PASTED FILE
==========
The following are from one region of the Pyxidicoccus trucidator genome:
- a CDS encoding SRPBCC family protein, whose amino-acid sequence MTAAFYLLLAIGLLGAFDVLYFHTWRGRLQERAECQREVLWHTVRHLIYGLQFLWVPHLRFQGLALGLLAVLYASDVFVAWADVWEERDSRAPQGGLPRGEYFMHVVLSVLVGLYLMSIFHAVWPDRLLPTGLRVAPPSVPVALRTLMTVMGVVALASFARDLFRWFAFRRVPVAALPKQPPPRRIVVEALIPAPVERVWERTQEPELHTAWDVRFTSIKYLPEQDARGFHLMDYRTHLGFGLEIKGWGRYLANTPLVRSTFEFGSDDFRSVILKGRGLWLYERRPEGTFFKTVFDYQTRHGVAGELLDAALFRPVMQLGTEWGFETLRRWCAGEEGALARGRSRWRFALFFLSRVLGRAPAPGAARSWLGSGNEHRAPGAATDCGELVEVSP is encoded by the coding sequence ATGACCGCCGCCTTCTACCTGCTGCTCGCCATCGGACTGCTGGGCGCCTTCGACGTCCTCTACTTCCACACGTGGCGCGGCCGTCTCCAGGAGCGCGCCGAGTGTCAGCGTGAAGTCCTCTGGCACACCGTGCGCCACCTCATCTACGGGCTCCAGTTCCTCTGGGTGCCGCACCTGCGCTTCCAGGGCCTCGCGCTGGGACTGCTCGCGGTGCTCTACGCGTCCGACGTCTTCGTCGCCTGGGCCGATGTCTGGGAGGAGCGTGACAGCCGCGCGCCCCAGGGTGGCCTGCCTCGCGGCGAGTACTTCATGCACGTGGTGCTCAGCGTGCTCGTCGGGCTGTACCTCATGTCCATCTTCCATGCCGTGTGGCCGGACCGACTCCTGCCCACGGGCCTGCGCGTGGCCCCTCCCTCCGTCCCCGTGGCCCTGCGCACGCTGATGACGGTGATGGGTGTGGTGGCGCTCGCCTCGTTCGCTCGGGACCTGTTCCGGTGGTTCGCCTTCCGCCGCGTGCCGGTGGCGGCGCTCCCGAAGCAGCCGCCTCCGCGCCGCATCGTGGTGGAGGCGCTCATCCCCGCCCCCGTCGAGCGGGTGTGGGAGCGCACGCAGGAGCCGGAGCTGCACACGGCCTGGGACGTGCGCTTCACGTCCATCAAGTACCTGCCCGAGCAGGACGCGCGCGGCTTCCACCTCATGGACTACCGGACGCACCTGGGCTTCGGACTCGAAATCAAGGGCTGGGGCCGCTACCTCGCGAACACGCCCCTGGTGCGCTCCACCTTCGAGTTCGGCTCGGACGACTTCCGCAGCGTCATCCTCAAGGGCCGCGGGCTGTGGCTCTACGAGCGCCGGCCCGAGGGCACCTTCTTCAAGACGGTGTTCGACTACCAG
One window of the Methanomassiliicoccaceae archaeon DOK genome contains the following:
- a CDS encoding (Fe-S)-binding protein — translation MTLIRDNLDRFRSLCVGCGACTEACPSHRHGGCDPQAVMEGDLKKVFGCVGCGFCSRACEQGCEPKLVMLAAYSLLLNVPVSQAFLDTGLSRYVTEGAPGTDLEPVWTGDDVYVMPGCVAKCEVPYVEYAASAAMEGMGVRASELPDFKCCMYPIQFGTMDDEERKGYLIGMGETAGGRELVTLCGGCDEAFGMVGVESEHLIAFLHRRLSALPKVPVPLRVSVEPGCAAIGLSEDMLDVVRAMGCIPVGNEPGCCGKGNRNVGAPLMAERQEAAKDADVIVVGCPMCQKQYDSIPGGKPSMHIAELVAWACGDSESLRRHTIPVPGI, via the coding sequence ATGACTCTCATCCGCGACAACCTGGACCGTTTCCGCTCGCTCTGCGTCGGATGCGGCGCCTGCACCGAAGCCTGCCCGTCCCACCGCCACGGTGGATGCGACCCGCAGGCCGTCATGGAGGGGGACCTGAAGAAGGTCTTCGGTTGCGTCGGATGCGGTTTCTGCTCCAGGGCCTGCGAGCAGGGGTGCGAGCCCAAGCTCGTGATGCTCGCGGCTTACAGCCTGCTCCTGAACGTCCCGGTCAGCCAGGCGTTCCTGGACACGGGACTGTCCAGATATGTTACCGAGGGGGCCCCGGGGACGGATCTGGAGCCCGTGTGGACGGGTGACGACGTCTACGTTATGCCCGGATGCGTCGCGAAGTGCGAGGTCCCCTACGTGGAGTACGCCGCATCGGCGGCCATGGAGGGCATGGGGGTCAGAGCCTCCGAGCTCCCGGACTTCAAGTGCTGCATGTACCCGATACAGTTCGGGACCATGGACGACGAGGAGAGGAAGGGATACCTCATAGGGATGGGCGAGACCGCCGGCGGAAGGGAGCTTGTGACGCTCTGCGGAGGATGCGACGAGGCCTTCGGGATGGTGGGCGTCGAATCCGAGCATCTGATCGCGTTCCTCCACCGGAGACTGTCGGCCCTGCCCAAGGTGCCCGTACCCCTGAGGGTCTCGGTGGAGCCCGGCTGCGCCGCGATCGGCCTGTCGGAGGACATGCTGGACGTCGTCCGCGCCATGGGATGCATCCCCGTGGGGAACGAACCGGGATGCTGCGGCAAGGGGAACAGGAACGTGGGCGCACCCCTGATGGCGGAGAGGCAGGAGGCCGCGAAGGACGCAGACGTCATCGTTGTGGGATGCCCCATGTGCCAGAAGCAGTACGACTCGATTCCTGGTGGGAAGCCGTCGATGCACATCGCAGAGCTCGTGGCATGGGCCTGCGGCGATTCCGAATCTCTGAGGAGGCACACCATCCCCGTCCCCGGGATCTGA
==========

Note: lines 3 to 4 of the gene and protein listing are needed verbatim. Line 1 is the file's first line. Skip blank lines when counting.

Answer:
One window of the Methanomassiliicoccaceae archaeon DOK genome contains the following:
- a CDS encoding (Fe-S)-binding protein — translation MTLIRDNLDRFRSLCVGCGACTEACPSHRHGGCDPQAVMEGDLKKVFGCVGCGFCSRACEQGCEPKLVMLAAYSLLLNVPVSQAFLDTGLSRYVTEGAPGTDLEPVWTGDDVYVMPGCVAKCEVPYVEYAASAAMEGMGVRASELPDFKCCMYPIQFGTMDDEERKGYLIGMGETAGGRELVTLCGGCDEAFGMVGVESEHLIAFLHRRLSALPKVPVPLRVSVEPGCAAIGLSEDMLDVVRAMGCIPVGNEPGCCGKGNRNVGAPLMAERQEAAKDADVIVVGCPMCQKQYDSIPGGKPSMHIAELVAWACGDSESLRRHTIPVPGI, via the coding sequence ATGACTCTCATCCGCGACAACCTGGACCGTTTCCGCTCGCTCTGCGTCGGATGCGGCGCCTGCACCGAAGCCTGCCCGTCCCACCGCCACGGTGGATGCGACCCGCAGGCCGTCATGGAGGGGGACCTGAAGAAGGTCTTCGGTTGCGTCGGATGCGGTTTCTGCTCCAGGGCCTGCGAGCAGGGGTGCGAGCCCAAGCTCGTGATGCTCGCGGCTTACAGCCTGCTCCTGAACGTCCCGGTCAGCCAGGCGTTCCTGGACACGGGACTGTCCAGATATGTTACCGAGGGGGCCCCGGGGACGGATCTGGAGCCCGTGTGGACGGGTGACGACGTCTACGTTATGCCCGGATGCGTCGCGAAGTGCGAGGTCCCCTACGTGGAGTACGCCGCATCGGCGGCCATGGAGGGCATGGGGGTCAGAGCCTCCGAGCTCCCGGACTTCAAGTGCTGCATGTACCCGATACAGTTCGGGACCATGGACGACGAGGAGAGGAAGGGATACCTCATAGGGATGGGCGAGACCGCCGGCGGAAGGGAGCTTGTGACGCTCTGCGGAGGATGCGACGAGGCCTTCGGGATGGTGGGCGTCGAATCCGAGCATCTGATCGCGTTCCTCCACCGGAGACTGTCGGCCCTGCCCAAGGTGCCCGTACCCCTGAGGGTCTCGGTGGAGCCCGGCTGCGCCGCGATCGGCCTGTCGGAGGACATGCTGGACGTCGTCCGCGCCATGGGATGCATCCCCGTGGGGAACGAACCGGGATGCTGCGGCAAGGGGAACAGGAACGTGGGCGCACCCCTGATGGCGGAGAGGCAGGAGGCCGCGAAGGACGCAGACGTCATCGTTGTGGGATGCCCCATGTGCCAGAAGCAGTACGACTCGATTCCTGGTGGGAAGCCGTCGATGCACATCGCAGAGCTCGTGGCATGGGCCTGCGGCGATTCCGAATCTCTGAGGAGGCACACCATCCCCGTCCCCGGGATCTGA